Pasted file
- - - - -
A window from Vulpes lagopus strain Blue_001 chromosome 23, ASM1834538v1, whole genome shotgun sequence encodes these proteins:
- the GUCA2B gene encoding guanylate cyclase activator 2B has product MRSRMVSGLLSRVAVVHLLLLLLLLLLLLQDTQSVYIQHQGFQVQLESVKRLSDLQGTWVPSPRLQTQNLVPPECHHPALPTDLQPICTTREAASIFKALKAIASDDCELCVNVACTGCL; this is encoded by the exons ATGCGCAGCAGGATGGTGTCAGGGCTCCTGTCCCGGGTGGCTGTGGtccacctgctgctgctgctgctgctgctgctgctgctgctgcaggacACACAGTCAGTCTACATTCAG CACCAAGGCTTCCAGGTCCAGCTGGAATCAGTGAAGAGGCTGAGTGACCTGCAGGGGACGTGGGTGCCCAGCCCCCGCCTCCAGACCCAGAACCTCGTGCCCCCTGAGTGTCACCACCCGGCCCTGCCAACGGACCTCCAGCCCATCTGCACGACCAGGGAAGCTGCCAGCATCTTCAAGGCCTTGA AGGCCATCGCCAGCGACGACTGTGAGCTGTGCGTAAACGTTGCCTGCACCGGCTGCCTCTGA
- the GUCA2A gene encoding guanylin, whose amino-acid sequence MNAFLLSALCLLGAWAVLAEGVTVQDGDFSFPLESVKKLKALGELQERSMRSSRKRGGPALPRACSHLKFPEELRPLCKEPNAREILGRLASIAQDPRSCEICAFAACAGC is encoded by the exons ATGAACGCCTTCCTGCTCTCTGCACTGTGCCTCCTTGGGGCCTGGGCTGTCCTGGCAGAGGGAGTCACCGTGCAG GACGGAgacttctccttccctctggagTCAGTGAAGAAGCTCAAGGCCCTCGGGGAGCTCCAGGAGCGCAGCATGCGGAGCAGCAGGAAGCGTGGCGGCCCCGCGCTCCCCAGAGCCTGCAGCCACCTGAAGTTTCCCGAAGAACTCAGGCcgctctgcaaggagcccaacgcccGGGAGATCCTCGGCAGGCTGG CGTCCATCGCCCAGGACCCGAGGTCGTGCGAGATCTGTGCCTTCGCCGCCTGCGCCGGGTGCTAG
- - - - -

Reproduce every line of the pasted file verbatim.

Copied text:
A window from Vulpes lagopus strain Blue_001 chromosome 23, ASM1834538v1, whole genome shotgun sequence encodes these proteins:
- the GUCA2B gene encoding guanylate cyclase activator 2B has product MRSRMVSGLLSRVAVVHLLLLLLLLLLLLQDTQSVYIQHQGFQVQLESVKRLSDLQGTWVPSPRLQTQNLVPPECHHPALPTDLQPICTTREAASIFKALKAIASDDCELCVNVACTGCL; this is encoded by the exons ATGCGCAGCAGGATGGTGTCAGGGCTCCTGTCCCGGGTGGCTGTGGtccacctgctgctgctgctgctgctgctgctgctgctgctgcaggacACACAGTCAGTCTACATTCAG CACCAAGGCTTCCAGGTCCAGCTGGAATCAGTGAAGAGGCTGAGTGACCTGCAGGGGACGTGGGTGCCCAGCCCCCGCCTCCAGACCCAGAACCTCGTGCCCCCTGAGTGTCACCACCCGGCCCTGCCAACGGACCTCCAGCCCATCTGCACGACCAGGGAAGCTGCCAGCATCTTCAAGGCCTTGA AGGCCATCGCCAGCGACGACTGTGAGCTGTGCGTAAACGTTGCCTGCACCGGCTGCCTCTGA
- the GUCA2A gene encoding guanylin, whose amino-acid sequence MNAFLLSALCLLGAWAVLAEGVTVQDGDFSFPLESVKKLKALGELQERSMRSSRKRGGPALPRACSHLKFPEELRPLCKEPNAREILGRLASIAQDPRSCEICAFAACAGC is encoded by the exons ATGAACGCCTTCCTGCTCTCTGCACTGTGCCTCCTTGGGGCCTGGGCTGTCCTGGCAGAGGGAGTCACCGTGCAG GACGGAgacttctccttccctctggagTCAGTGAAGAAGCTCAAGGCCCTCGGGGAGCTCCAGGAGCGCAGCATGCGGAGCAGCAGGAAGCGTGGCGGCCCCGCGCTCCCCAGAGCCTGCAGCCACCTGAAGTTTCCCGAAGAACTCAGGCcgctctgcaaggagcccaacgcccGGGAGATCCTCGGCAGGCTGG CGTCCATCGCCCAGGACCCGAGGTCGTGCGAGATCTGTGCCTTCGCCGCCTGCGCCGGGTGCTAG